NETHERLANDS - The Dutch government is stepping up its efforts to prevent property fraud by tightening rules for notaries, surveyors and brokers.

A new national body, known as the Regiegroep Aanpak Misbruik Vastgoed, will be created in a bid to increase the integrity of service providers, improve transparency and supervision as well as implement a mix of preventative, governing, fiscal and penal measures, the ministers Ernst Hisch Ballin (Justice), Wouter Bos (Treasury) and Guusje ter Horst (Home Affairs) have written to parliament.

These latest developments follow a large-scale fraud at the Philips' pension fund, where several ex-executives are suspected of committing fraud by swindling their employers out of tens of millions of euros but are also thought to be related to problems in the residential housing market.

BPF Bouwinvest, the property investment manager of the large industry-wide scheme BPF Bouw, revealed in September it may also have lost between €2m-€3m in a suspect transaction as well.

Since 1 August 2008, financial institutions and service providers have already been subject to tightened rules to prevent real estate fraud.

That said, this new body's initial focus will be on notaries, who will be directly informed by the Land Registry (the Kadaster) if unusual prices rises occur during the sale of a property.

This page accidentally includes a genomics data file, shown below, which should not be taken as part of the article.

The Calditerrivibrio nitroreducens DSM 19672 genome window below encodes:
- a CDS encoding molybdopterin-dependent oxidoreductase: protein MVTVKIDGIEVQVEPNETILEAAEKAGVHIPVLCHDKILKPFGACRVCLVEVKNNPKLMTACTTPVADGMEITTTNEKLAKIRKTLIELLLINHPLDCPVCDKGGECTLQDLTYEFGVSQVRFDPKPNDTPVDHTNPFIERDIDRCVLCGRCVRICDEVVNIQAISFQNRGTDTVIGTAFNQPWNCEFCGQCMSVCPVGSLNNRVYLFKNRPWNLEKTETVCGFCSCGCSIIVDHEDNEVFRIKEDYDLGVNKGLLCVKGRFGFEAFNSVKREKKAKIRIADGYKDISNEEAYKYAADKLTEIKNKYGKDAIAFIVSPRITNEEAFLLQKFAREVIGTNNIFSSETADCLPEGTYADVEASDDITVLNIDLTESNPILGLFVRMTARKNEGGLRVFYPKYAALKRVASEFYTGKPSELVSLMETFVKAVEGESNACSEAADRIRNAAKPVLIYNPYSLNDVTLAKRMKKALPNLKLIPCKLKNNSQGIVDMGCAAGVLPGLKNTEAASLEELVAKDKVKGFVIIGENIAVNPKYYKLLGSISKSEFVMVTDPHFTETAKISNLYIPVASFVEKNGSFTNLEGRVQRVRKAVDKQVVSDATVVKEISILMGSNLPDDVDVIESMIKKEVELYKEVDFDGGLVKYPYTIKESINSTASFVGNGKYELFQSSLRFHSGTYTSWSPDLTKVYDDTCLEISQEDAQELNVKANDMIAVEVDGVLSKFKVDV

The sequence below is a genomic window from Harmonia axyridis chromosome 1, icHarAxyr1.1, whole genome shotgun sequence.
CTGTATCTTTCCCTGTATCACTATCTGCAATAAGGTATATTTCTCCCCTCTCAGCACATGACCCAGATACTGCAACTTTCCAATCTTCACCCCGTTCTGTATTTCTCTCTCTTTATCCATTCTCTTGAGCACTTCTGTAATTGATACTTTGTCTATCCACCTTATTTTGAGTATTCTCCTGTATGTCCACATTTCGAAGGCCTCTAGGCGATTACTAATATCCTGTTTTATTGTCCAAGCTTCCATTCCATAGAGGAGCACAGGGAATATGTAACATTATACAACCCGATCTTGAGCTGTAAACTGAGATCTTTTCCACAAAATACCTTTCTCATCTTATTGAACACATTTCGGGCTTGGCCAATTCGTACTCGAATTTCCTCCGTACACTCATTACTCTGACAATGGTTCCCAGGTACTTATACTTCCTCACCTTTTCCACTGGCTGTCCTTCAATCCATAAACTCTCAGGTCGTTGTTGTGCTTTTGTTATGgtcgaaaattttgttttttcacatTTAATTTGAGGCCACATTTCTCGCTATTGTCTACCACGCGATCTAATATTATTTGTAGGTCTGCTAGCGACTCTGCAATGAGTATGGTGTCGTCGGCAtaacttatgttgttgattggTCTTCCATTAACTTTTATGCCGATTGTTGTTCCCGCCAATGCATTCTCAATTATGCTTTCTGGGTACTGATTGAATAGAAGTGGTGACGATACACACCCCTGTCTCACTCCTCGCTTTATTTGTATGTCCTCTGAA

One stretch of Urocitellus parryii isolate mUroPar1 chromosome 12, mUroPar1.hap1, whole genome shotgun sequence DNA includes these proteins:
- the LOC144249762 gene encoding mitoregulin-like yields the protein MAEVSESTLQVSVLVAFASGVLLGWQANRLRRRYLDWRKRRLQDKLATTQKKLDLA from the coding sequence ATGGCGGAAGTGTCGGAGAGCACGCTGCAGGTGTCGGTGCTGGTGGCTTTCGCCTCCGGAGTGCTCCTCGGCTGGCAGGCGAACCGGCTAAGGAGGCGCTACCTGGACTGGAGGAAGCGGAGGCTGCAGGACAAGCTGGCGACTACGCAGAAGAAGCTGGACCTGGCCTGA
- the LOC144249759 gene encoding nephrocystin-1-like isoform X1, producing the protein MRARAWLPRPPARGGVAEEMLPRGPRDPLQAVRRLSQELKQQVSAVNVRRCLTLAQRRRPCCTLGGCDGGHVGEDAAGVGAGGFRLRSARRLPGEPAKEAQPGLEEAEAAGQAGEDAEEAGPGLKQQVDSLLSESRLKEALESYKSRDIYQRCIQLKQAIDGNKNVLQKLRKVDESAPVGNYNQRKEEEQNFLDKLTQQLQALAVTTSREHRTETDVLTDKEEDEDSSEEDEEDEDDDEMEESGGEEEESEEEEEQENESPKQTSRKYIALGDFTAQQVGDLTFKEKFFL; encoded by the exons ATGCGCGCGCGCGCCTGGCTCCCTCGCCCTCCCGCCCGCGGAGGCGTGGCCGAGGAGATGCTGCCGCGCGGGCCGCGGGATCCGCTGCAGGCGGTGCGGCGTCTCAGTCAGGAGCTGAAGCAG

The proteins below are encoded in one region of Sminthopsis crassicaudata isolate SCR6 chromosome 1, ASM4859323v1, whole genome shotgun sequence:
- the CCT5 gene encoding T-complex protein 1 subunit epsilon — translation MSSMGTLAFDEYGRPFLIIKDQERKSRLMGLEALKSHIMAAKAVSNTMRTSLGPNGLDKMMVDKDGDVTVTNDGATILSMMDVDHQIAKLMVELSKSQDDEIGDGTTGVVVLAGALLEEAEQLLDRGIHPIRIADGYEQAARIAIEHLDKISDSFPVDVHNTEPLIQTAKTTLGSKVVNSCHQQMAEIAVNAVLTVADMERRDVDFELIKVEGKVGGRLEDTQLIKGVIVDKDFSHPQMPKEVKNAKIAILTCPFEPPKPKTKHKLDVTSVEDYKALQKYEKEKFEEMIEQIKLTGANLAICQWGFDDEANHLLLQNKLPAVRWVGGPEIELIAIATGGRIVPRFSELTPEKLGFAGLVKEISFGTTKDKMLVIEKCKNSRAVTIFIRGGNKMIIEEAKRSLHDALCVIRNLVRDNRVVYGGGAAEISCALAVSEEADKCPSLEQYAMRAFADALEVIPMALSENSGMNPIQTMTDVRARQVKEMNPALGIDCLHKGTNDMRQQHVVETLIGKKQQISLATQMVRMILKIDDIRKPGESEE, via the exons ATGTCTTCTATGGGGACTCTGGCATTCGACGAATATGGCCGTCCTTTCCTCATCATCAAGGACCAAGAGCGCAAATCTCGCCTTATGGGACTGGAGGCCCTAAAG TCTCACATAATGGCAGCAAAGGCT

Notaries will also get access to the register of the real estate for the property tax WOZ, ministers have announced.

At the same time, the supervision of notaries will be increased, while they also have to make transaction-related documents public if requested so any pledge of secrecy and non-disclosure rights will be limited.

The ministers will also consult representative organisations of surveyors and brokers on how to prevent fraudulent transactions, they said while a surveyors' institute, the Nederlands Woning Waarde Instituut, will also be established.

According to the government, the property sector is vulnerable to abuse, because of the its scale of its assets, as well as its lack of transparency and the low odds of detection - until now.

"The possibility of manipulation of value and price-making, in combination with opaque purchase and sale constructions, offer margins for money-laundering and fraud," it explained.

The Dutch Association of Institutional Property Investors (IVBN) recently extended its earlier framework to prevent fraud in institutional real estate investments, following the Philips pension scandal.

"After our proposals, the announced measures do not seem to contain anything we should still take heed of," said Frank van Blokland, director of the IVBN commented to IPE.

"So far, I have not seen a reason for stepping up our activities," he added.

According to Van Blokland, the government's rules are aimed mainly at the housing mortgages sector, where some notaries and property agents have colluded to commit fraud.